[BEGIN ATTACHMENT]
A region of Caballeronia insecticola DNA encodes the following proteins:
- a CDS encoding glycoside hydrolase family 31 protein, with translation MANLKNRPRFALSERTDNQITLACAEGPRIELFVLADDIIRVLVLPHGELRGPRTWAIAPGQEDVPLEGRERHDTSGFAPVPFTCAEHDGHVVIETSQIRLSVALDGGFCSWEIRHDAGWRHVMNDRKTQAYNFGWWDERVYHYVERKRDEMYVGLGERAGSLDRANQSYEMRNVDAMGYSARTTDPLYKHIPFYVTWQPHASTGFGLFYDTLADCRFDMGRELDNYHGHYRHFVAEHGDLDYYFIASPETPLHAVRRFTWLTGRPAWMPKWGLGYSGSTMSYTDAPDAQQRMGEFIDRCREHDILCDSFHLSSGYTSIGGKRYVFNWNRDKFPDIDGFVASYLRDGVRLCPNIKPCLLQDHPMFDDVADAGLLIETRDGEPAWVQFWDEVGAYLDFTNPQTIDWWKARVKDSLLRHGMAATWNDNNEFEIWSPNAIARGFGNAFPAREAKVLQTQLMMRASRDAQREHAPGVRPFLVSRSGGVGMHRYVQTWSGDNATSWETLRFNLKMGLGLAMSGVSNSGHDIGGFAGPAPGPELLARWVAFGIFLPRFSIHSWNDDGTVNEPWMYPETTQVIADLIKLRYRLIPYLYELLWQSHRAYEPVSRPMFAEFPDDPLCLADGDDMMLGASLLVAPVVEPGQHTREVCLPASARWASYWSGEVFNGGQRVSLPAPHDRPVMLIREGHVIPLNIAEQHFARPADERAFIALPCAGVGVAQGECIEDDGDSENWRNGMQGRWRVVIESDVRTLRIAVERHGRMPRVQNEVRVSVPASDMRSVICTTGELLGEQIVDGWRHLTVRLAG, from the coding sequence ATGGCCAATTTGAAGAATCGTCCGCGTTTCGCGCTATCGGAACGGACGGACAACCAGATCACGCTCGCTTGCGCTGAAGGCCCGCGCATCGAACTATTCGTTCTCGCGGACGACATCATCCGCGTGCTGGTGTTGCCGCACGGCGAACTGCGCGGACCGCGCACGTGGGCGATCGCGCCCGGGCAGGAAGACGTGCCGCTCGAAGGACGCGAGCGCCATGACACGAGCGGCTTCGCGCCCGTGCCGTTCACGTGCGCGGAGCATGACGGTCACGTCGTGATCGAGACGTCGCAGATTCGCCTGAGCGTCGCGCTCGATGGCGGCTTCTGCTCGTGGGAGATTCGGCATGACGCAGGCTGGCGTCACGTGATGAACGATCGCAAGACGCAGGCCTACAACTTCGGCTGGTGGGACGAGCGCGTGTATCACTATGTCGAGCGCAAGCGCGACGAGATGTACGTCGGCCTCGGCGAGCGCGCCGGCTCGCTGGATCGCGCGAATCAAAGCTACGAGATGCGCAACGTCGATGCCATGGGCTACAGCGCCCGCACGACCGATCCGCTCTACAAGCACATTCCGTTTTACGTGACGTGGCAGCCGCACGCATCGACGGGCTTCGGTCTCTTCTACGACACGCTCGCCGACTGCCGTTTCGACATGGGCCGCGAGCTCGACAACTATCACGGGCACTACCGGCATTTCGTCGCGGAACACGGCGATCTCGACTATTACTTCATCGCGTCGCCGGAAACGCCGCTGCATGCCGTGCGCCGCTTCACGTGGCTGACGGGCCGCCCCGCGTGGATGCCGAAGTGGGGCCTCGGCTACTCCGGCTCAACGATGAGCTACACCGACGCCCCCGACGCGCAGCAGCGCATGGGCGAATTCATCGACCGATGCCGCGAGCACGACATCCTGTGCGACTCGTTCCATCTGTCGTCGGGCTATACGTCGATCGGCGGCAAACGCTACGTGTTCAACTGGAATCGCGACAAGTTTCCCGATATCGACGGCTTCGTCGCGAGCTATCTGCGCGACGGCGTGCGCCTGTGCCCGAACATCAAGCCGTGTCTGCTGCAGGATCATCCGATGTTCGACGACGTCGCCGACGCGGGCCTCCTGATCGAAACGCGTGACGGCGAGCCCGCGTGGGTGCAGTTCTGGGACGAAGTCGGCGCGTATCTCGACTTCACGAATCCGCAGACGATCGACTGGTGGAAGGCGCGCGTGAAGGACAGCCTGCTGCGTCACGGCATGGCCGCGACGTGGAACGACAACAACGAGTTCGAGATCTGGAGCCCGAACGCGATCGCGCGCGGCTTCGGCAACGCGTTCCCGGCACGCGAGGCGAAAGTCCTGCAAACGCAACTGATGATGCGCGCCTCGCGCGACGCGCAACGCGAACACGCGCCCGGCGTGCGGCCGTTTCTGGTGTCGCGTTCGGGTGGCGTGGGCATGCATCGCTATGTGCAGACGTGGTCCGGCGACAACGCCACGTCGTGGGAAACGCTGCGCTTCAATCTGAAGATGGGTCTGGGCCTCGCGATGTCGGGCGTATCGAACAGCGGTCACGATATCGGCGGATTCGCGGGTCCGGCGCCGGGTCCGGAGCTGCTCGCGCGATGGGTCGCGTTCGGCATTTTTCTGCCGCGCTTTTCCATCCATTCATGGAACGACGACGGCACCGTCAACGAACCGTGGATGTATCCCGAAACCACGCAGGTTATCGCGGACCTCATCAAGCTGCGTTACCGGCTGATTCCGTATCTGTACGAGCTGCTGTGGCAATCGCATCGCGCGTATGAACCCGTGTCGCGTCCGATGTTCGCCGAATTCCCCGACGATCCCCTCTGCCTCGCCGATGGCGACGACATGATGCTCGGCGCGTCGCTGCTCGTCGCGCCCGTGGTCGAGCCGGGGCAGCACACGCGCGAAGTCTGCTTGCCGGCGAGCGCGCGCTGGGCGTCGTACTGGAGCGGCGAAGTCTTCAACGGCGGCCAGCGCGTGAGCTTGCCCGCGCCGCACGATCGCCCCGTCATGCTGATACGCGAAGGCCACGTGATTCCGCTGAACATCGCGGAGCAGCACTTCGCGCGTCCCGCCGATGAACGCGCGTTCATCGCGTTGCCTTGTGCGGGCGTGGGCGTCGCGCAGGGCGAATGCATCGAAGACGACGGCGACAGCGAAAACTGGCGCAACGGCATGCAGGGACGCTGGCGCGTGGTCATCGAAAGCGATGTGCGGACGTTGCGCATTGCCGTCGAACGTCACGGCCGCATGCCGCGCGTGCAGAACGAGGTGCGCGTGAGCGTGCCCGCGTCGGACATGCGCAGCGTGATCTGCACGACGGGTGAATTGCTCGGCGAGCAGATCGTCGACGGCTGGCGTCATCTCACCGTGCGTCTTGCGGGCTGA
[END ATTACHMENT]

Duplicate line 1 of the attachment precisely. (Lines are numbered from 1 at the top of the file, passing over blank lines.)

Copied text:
A region of Caballeronia insecticola DNA encodes the following proteins: